Todd Starnes

The U.S. Army listed Evangelical Christianity and Catholicism as examples of religious extremism along with Al Qaeda and Hamas during a briefing with an Army Reserve unit based in Pennsylvania, Fox News has learned.

“We find this offensive to have Evangelical Christians and the Catholic Church to be listed among known terrorist groups,” said Ron Crews, executive director of the Chaplain Alliance for Religious Liberty. “It is dishonorable for any U.S. military entity to allow this type of wrongheaded characterization.”

The incident occurred during an Army Reserve Equal Opportunity training brief on extremism. Topping the list is Evangelical Christianity. Other organizations listed included Catholicism, Al Qaeda, Hamas, the Ku Klux Klan, Sunni Muslims, and Nation of Islam.

The military also listed “Islamophobia” as a form of religious extremism.

Army spokesman George Wright told Fox News that the briefing happened last year and is just now coming to light.

This was an “isolated incident not condoned by the Dept. of the Army,” he said.

“This slide was not produced by the Army and certainly does not reflect our policy or doctrine,” he said. “It was produced by an individual without anyone in the chain of command’s knowledge or permission.”

Wright said after the complaint was lodged, the presenter deleted the slide, and apologized.

“We consider the matter closed,” he said.

The incident was made public by a soldier who attended the briefing. He asked for copies of the presentation and sent them to the Chaplain Alliance.

“He considers himself an evangelical Christian and did not appreciate being classified with terrorists,” Crews told Fox News. “There was a pervasive attitude in the presentation that anything associated with religion is an extremist.”

The Archdiocese for the Military Services was shocked to learn that the Army considered Catholicism to be an example of extremism.

“The Archdiocese is astounded that Catholics were listed alongside groups that are, by their very mission and nature, violent and extremist,” the Archdiocese said in a statement.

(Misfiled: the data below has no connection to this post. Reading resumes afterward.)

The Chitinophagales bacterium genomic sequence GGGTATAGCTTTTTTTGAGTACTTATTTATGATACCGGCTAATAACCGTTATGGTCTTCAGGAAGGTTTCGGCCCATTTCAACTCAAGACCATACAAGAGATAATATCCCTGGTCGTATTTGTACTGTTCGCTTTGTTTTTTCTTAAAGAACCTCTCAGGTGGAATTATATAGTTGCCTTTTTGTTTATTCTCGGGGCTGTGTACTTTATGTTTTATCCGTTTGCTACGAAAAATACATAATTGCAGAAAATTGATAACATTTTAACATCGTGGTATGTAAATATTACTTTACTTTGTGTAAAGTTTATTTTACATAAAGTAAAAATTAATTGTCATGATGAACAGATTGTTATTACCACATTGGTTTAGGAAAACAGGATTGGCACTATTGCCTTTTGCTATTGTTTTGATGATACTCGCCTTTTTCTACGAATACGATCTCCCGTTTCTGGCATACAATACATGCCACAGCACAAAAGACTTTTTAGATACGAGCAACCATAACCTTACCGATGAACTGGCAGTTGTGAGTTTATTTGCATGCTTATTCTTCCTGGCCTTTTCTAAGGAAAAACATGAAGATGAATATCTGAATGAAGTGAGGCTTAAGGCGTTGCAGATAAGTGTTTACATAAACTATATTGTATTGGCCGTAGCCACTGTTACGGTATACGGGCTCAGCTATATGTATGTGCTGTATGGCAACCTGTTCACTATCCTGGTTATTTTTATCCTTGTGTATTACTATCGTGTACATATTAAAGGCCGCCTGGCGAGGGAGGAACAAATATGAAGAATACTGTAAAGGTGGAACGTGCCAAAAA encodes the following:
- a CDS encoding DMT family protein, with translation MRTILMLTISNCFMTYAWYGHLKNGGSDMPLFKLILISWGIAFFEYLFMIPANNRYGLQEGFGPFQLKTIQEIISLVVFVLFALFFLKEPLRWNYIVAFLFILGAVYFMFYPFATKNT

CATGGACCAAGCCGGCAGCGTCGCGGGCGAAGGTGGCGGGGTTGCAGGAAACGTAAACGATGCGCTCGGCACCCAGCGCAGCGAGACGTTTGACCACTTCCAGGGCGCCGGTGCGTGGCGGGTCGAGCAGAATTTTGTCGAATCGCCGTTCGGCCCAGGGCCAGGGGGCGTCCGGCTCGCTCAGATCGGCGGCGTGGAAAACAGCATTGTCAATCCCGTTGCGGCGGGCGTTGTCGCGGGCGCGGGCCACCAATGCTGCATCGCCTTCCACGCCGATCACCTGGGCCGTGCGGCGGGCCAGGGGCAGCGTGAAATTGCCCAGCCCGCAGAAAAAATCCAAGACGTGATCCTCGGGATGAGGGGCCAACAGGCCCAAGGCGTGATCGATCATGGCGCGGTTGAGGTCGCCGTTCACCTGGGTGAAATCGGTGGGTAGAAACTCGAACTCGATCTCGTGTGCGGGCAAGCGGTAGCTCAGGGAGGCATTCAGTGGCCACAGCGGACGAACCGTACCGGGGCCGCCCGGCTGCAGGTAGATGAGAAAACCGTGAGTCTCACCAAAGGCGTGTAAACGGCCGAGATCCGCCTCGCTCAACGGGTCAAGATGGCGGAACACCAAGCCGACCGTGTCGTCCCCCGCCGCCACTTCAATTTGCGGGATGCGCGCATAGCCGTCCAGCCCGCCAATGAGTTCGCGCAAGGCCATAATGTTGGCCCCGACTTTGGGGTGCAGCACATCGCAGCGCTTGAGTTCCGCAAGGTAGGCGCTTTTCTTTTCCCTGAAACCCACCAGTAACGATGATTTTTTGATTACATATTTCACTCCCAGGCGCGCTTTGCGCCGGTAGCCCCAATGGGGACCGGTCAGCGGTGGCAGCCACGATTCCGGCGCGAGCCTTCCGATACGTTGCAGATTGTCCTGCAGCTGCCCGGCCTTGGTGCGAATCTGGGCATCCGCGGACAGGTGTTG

They want the Dept. of Defense to “ensure that taxpayer funds are never again used to present blatantly anti-religious material to the men and women in uniform.”

“In the notes it was clearly stated that the presenter was not a subject matter expert, and produced the material after conducting Internet research,” Wright said.

So if the presenter was not an expert, what were they doing presenting the material, Crews asked.

He said he had a chance to speak with the officer who conducted the briefing and she told him that she got her information from the Southern Poverty Law Center.

“Why is there such dependence upon the work of the SPLC to determine hate groups and extremist groups,” Crews said. “It appears that some military entities are using definitions of ‘hate’ and ‘extreme’ from the lists of anti-Christian political organizations. That violates the apolitical stance appropriate for the military.”

But Mark Potok, a spokesman for the Southern Poverty Law Center, told Fox News they did not provide the military with any list about religious extremism.

“It’s emphatically – 100 percent false,” Potok said.

He said the SPLC has never labeled Evangelical Christianity or Catholicism as extremist groups.

Crews said he is extremely disappointed in the military’s handling of the incident and said they need to fix the “gross distortions presented in the briefing.

“Those soldiers who were presented this material – they need to have a new briefing with corrected materials,” Crews said. “They need to undo the damage that was done.”

He also wants the military to consult with chaplains about matters involving religion.

“All religious issues of this sort in the U.S. military should be channeled first through the Chiefs of Chaplains offices for review,” he said. “Do they really want to classify evangelicals and the Catholic Church as extremist groups?”


Todd Starnes

Todd Starnes is the host of Fox News & Commentary – heard daily on 250+ radio stations. He’s also the author of “Dispatches From Bitter America.” To check out all of his work you can visit his website or follow him on Twitter @toddstarnes. In his spare time, Todd is active in his church, plays golf, follows SEC football, and eats barbecue. He lives in New York City.